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A Done Deal and a Bad Deal: Why Rent Control Won’t Solve the Housing Crisis

By Eric Fruits, Ph.D.

Oregon will soon be the first state to have a statewide rent control program. Last week, in my first week at Cascade Policy Institute, I testified in opposition to the rent control bill, SB 608. The bill has the support of the Governor Kate Brown, House Speaker Tina Kotek, and Senate President Peter Courtney. About 100 people signed up to testify, and supporters outnumbered opponents by 2-to-1. It’s a done deal and it’s a bad deal.

During World War II, the federal government instituted a national system of rent controls, establishing maximum rents for rental properties. New York City was the only city to retain this first generation of rent controls after the war. During the 1970s, rent regulations were introduced in many cities, including Boston; Washington, D.C.; San Francisco; and Los Angeles.

In contrast with pure rent control (a fixed maximum price), SB 608 is a form of “second generation” rent controls that allows annual rent increases, limited to 7 percent plus inflation. Rent controls under SB 608 apply to buildings that are more than 15 years old. The bill also places strict limits on “no cause evictions.”

Nobel laureate Paul Krugman wrote in the New York Times that rent control is “among the best-understood issues in all of economics, and—among economists, anyway—one of the least controversial.”[1] Krugman’s well known and widely used economics textbook describes the economic inefficiencies associated with rent control:[2]

Rent control, like all price ceilings, creates inefficiency in at least four distinct ways. It reduces the quantity of apartments rented below the efficient level; it typically leads to misallocation of apartments among would-be renters; it leads to wasted time and effort as people search for apartments; and it leads landlords to maintain apartments in inefficiently low quality or condition.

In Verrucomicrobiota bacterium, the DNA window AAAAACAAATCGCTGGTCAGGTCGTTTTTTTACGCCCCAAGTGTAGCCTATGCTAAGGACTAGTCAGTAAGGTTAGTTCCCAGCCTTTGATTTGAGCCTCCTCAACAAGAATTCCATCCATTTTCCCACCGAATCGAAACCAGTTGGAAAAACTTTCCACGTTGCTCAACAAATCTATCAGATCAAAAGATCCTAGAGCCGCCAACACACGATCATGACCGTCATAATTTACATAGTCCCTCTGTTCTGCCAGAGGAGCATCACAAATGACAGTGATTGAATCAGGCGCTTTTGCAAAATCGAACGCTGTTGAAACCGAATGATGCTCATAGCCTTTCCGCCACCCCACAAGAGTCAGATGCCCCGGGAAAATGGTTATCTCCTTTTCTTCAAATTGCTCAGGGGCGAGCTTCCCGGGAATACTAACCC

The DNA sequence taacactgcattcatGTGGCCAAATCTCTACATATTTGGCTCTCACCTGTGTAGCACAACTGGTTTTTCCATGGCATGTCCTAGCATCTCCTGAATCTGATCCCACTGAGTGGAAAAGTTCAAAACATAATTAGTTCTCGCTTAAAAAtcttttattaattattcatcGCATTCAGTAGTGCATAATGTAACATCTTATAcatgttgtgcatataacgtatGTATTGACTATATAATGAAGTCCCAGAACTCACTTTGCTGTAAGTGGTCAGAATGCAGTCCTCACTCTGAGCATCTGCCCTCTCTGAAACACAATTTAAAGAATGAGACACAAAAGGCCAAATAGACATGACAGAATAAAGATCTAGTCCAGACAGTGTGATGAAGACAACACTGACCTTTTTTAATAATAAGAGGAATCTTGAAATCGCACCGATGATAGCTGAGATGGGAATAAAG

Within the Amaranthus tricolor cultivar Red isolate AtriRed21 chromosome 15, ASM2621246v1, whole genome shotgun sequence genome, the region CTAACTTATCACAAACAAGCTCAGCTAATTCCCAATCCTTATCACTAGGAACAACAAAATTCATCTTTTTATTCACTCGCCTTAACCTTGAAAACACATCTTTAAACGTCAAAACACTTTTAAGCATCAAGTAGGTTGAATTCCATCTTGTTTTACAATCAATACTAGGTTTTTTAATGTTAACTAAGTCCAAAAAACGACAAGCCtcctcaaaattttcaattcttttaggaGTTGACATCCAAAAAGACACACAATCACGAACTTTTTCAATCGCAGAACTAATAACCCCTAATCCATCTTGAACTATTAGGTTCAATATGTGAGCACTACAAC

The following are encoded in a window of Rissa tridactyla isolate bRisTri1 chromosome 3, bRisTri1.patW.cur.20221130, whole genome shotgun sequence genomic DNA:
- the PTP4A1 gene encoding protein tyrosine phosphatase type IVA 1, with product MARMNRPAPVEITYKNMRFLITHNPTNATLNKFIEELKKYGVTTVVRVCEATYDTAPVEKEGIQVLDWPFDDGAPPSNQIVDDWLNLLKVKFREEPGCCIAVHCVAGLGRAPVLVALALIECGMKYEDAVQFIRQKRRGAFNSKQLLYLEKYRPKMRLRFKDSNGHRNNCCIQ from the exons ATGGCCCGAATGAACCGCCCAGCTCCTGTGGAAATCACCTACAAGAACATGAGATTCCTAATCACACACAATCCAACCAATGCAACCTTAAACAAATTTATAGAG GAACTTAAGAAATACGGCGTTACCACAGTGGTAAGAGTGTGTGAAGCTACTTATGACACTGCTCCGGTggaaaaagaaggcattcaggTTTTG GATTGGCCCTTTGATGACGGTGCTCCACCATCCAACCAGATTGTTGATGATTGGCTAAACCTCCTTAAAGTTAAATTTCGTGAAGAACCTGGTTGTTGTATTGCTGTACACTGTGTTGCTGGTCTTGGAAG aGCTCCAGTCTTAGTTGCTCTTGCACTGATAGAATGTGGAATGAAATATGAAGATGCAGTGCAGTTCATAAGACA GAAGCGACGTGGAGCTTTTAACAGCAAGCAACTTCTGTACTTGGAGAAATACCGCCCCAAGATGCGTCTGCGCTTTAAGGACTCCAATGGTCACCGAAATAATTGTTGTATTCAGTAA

Proponents of rent controls argue that “second generation” rent controls reduce or eliminate the inefficiencies associated with “first generation” rent controls. For example, Kotek was quoted in the Oregonian:[3]

What you’re hearing from landlords about rent control is they have an idea of it that’s very much the model that began right after World War II where properties had hard, fast caps on rents. That’s not the kind of rent control we’re talking about. We’re talking about second generation rent stabilization where there’s a process for managing rent increases that protects investors and tenants.

Kotek is correct that second generation rent controls are not as bad as first generation rent controls, but it’s matter of degree. Second-degree burns aren’t as bad as third-degree burns, but a second-degree burn still hurts.

While many proponents see rent control as one way to address housing affordability, none of them indicated it would do anything to resolve what is widely perceived to be a housing shortage. In fact, an expert flown in from Berkeley by the housing committee admitted that rent controls in other cities have led to the conversion of apartments to condominium. He went so far as to suggest legislation that would ban the conversion of apartments to condos.

This suggestion lays bare the pernicious chain of regulation that rent control brings. Second generation rent control doesn’t “work” unless there are strict limits on the termination of month-to-month rents. Then, it won’t work unless there are strict limits on the conversion of units. One witness even suggested that apartment building owners should be forbidden from selling their properties.